The wildly flowering dogwoods and greening mountains of Appalachian spring have wrapped a deceptively benign cloak around one of the nation's most unusual labor controversies.
The struggle of 123 coal miners, on strike here for almost three years to form a union, is building toward a climax this week.
Since 1976 it has been as thoroughly dramatic as anything from labor's great organizing days: armed camps, company cops, shooting, woundings, jailings, beatings, suffering families and resolute men and women.
But in fact, the climax may have been reached last week when the United Mine Workers and the Blue Diamond Coal Co. cut a deal that virtually guarantees that when the representation election is held Thursday, the striking Stearns miners will lose.
So as the vote at Blue Diamond's Justus mine nears, the strikers and their wives are dismayed and scornful of the arrangement agreed to by UMW President Arnold R. Miller.
The kindest words they use to describe the arrangement are "sellout" and "treason". Their dismay is compounded by the fact that the UMW has spent close to $2 million to finance this organizing venture.
"We poured our hearts and souls out so we could be part of the UMW and the rank and file poured in the money," said Thomas Walker, a striker and father of six children.
"Then the union president sells us out. Cuts our throat. Sells us down the river. These are honest, hardworking coal miners who don't understand that. If we lose this strike, they'll never organize another mine in this country."
As underground mines go, the Justus mine, operated by Blue Diamond's Stearns Mining Co., is not large enough to have much impact on national coal supplies. At a peak, it employs around 180 miners producing coal for electrical generation in Georgia.
But as a symbol, the Stearns strike has been important, perhaps even more important than the UMW's highly publicized and successful organizing strike in 1973 and 1974 at the Duke Power Co.'s Brookside mine four counties east of here.
UMW rank and filers see Stearns as a sign of their determination to unionize the coalfields, where they control a decreasing share of national production.
Industry executives see the Knoxville-based Blue Diamond's resistance as an important step in confronting the UMW and curbing its efforts to reestablish itself in the Appalachian fields.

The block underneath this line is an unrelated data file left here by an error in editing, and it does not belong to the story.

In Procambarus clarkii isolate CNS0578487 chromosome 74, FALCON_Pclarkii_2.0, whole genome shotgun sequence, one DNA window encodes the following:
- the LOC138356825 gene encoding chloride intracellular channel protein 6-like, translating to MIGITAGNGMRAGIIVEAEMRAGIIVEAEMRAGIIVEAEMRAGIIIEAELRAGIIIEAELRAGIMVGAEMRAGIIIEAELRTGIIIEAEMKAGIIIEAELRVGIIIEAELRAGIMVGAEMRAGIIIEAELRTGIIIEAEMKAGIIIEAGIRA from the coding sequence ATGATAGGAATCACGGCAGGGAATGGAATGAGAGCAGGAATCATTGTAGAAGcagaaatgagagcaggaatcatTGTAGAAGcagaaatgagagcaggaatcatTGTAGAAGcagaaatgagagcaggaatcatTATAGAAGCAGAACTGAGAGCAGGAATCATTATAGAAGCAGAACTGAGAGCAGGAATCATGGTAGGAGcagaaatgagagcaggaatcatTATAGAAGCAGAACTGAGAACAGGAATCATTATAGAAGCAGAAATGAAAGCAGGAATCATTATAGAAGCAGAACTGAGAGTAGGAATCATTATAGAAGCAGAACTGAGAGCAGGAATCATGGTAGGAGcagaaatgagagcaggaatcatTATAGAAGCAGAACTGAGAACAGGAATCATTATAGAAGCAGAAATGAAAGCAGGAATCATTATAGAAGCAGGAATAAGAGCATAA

Not that the Stearns strikers' demands are that extravagant. Their major demands are company-paid pensions (they have none now) and the right to have a safety committee like other UMW mines to keep an eye on working conditions.
For the militant, reform-minded regime Miller headed before internal politics shook up the UMW in the mid 1970s, Blue Diamond was a made-to-order target.
Immortalized in Appalachian song as the classic oppressor, the company long has been criticized for its safety practices. The safety violations and 26 deaths in two explosions at its Scotia Coal Co. at Oven Fork, Ky., in 1976 led to reforms of the federal mine safety law.
But here at Stearns, the target had been too elusive for the dissensiontorn UMW. The union has paid each striker $100 a week and had two fulltime organizers on the scene. But it has not shamed Blue Diamond into a contract as it did with Duke Power at Brookside.
"What they've got down there in Stearns is a $2 million lemon," said a former UMW attorney in Washington. "And it looks like they're trying todump it the best way they can."
Miller and other UMW officials in Washington deny, of course, that it is a sellout or anything similar. Saying the agreement was the best they could get, they continued last week to talk publicly about victory at Stearns.
The simple arithmetic, the logistics and the strikers' lack of official information conspire to make a victory Thursday about as likely as snow in July.
Sixty of the 123 strikers will be allowed to vote, as will 110 nonstrikers, hired since the july 1976 walkout. They will pick the UMW, a company endorsed employe association (which meets on company property), or neither. "It's ridiculous. I'm not even a miner and I can see that," said Clifford Walker, Tom's brother. Added Beulah Walker. Tom's wife: "Somebody ought to show Miller how to count-110 is more than 60."